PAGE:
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3-Year Outcomes of Transcatheter Mitral Valve Repair in Patients With Heart Failure

Michael J Mack, JoAnn Lindenfeld, William T Abraham, Saibal Kar, D Scott Lim, Jacob M Mishell, Brian K Whisenant, Paul A Grayburn, Michael J Rinaldi, Samir R Kapadia, Vivek Rajagopal, Ian J Sarembock, Andreas Brieke, Jason H Rogers, Steven O Marx, David J Cohen, Neil J Weissman, Gregg W Stone
Journal of the American College of Cardiology 2021 March 2, 77 (8): 1029-1040

BACKGROUND: In the COAPT (Cardiovascular Outcomes Assessment of the MitraClip Percutaneous Therapy for Heart Failure Patients with Functional Mitral Regurgitation) trial, transcatheter mitral valve repair (TMVr) resulted in fewer heart failure hospitalizations (HFHs) and lower mortality at 24 months in patients with heart failure (HF) with mitral regurgitation (MR) secondary to left ventricular dysfunction compared with guideline-directed medical therapy (GDMT) alone.

OBJECTIVES: This study determined if these benefits persisted to 36 months and if control subjects who were allowed to cross over at 24 months derived similar benefit.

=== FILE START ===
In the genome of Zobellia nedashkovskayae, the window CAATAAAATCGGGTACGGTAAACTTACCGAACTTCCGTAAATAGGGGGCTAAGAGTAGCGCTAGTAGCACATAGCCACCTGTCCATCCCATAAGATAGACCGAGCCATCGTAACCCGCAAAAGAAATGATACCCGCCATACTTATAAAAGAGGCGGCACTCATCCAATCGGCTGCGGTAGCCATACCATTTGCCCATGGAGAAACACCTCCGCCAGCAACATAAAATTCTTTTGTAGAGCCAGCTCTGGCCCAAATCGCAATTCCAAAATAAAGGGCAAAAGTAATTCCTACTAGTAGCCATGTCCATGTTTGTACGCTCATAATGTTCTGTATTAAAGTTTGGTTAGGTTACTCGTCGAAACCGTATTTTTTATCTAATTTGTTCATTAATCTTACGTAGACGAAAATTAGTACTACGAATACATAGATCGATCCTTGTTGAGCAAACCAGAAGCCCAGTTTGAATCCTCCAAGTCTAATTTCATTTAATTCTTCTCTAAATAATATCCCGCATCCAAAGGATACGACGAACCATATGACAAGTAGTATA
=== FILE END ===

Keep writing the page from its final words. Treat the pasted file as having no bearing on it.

METHODS: This study randomized 614 patients with HF with moderate-to-severe or severe secondary MR, who remained symptomatic despite maximally tolerated GDMT, to TMVr plus GDMT versus GDMT alone. The primary effectiveness endpoint was all HFHs through 24-month follow-up. Patients have now been followed for 36 months.

RESULTS: The annualized rates of HFHs per patient-year were 35.5% with TMVr and 68.8% with GDMT alone (hazard ratio [HR]: 0.49; 95% confidence interval [CI]: 0.37 to 0.63; p < 0.001; number needed to treat (NNT) = 3.0; 95% CI: 2.4 to 4.0). Mortality occurred in 42.8% of the device group versus 55.5% of control group (HR: 0.67; 95% CI: 0.52 to 0.85; p = 0.001; NNT = 7.9; 95% CI: 4.6 to 26.1). Patients who underwent TMVr also had sustained 3-year improvements in MR severity, quality-of-life measures, and functional capacity. Among 58 patients assigned to GDMT alone who crossed over and were treated with TMVr, the subsequent composite rate of mortality or HFH was reduced compared with those who continued on GDMT alone (adjusted HR: 0.43; 95% CI: 0.24 to 0.78; p = 0.006).

CONCLUSIONS: Among patients with HF and moderate-to-severe or severe secondary MR who remained symptomatic despite GDMT, TMVr was safe, provided a durable reduction in MR, reduced the rate of HFH, and improved survival, quality of life, and functional capacity compared with GDMT alone through 36 months. Surviving patients who crossed over to device treatment had a prognosis comparable to those originally assigned to transcatheter therapy. (Cardiovascular Outcomes Assessment of the MitraClip Percutaneous Therapy for Heart Failure Patients with Functional Mitral Regurgitation [COAPT]; NCT01626079).

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